Unfortunately, Lord Grantham finds out about his youngest daughter’s strong interest in politics. When Lady Sybil is injured at the second political meeting, Lord Grantham claims that active participation in politics is distasteful and highly unsuitable for a young lady. Not only is Lord Grantham unsupportive of Sybil’s liberal causes, but he sincerely believes in the traditional aristocratic structure of English life.
As a result, my favorite part of the episode occurs when Lord Grantham reveals his anger toward Branson for taking Lady Mary to the rally. When speaking with Lady Grantham he argues, “If it had not been left to that bloody fool Branson……. You should see what he reads, it’s all Marx and Ruskin, and John Stuart Mill.” This quote alone reveals what Lord Grantham really thinks about the equality of conditions in the early twentieth century.
But thanks to Matthew Crawley and a rare moment of sincerity from Lady Mary, Lord Grantham decides to keep Branson employed at Downton Abbey. While Lady Sybil recovers from her fall, the excitement surrounding Lady Sybil’s accident also reignites the flame between Matthew and Lady Mary. This is probably the most exciting part of the episode, because perhaps both the fate of Matthew and Lady Mary’s relationship has been determined. The two characters even show some affection towards one another, which is something that has not really been shown in previous episodes!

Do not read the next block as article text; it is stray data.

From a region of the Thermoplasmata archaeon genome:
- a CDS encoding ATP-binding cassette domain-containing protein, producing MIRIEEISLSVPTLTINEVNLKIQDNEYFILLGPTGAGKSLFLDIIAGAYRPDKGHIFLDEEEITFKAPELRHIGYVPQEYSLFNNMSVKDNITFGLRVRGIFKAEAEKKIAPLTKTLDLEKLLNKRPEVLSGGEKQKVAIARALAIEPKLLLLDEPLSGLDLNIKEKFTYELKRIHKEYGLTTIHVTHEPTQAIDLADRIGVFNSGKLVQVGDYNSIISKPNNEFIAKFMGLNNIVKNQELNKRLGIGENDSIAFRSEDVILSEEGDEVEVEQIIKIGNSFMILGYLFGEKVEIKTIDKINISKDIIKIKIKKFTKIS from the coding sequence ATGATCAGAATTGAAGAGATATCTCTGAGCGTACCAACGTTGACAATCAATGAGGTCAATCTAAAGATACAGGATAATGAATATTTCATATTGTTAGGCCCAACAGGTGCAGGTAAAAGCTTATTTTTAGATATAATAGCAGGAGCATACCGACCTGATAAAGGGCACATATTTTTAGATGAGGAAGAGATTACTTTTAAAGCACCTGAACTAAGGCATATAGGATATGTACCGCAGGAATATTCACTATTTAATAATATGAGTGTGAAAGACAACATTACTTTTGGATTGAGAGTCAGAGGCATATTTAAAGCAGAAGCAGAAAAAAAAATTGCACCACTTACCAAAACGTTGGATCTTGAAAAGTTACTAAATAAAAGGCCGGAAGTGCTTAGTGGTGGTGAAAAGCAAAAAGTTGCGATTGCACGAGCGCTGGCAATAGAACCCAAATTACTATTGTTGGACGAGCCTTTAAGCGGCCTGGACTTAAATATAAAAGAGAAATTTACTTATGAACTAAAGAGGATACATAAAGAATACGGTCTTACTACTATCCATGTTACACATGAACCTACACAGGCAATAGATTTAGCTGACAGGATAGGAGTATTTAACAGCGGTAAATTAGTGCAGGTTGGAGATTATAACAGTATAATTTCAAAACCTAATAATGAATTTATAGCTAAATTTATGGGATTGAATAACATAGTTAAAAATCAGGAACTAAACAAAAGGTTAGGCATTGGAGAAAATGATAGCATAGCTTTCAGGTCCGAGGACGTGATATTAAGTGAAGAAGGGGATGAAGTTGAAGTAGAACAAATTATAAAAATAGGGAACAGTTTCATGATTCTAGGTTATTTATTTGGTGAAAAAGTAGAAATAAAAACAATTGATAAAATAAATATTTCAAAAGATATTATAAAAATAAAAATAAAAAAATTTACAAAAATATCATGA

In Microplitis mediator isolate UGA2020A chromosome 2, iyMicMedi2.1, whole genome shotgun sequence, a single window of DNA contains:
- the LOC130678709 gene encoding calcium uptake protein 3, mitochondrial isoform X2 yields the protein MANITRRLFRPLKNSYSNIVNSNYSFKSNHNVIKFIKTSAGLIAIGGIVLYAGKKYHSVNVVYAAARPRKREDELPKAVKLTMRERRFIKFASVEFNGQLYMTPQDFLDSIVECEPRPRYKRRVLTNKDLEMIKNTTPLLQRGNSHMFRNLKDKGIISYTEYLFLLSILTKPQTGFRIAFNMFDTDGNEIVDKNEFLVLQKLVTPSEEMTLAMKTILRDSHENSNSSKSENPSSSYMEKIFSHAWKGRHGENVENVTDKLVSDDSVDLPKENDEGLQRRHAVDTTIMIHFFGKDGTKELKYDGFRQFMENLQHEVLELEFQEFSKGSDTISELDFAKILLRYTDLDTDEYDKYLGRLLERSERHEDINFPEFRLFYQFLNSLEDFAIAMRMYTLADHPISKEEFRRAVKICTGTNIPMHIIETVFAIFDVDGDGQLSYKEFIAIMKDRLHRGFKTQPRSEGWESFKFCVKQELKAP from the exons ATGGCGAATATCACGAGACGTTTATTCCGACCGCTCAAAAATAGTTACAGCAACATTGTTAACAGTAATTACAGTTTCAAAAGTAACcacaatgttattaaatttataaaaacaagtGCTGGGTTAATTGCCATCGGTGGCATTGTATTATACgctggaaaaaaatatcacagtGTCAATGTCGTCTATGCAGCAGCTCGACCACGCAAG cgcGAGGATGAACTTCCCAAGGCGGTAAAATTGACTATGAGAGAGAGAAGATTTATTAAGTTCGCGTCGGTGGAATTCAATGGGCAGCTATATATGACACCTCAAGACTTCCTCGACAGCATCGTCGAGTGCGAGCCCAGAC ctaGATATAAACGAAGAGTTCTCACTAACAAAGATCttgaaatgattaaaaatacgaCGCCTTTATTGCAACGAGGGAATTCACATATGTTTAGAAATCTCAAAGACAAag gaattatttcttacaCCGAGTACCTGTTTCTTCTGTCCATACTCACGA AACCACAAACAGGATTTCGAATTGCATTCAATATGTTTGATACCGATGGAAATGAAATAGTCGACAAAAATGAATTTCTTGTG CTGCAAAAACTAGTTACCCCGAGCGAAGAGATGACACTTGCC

Another beloved character of Downton that reveals a vulnerable side throughout the episode is Mr. Bates. Though Mr. Bates is back at work downstairs, he confesses to Mr. Carson that he was once a drunk and imprisoned for being a thief. Though Thomas and Mrs. O’ Brien try to use this information against Bates, Bates offers his resignation out of respect for the Downton household.
Though there are still some obvious troubles to be solved at Downton Abbey, this episode brilliantly captured certain historical developments in twentieth century England. In addition, this use of history also helped to develop many of the characters in the show. Though I am also excited that the episode ended with Matthew Crawley’s proposal to Lady Mary, I still wonder whether she will actually end up marrying the man she swore never to love.
For further analysis on this exciting episode please click here.
For further analysis on this exciting episode please click here.
Wednesday, February 20, 2013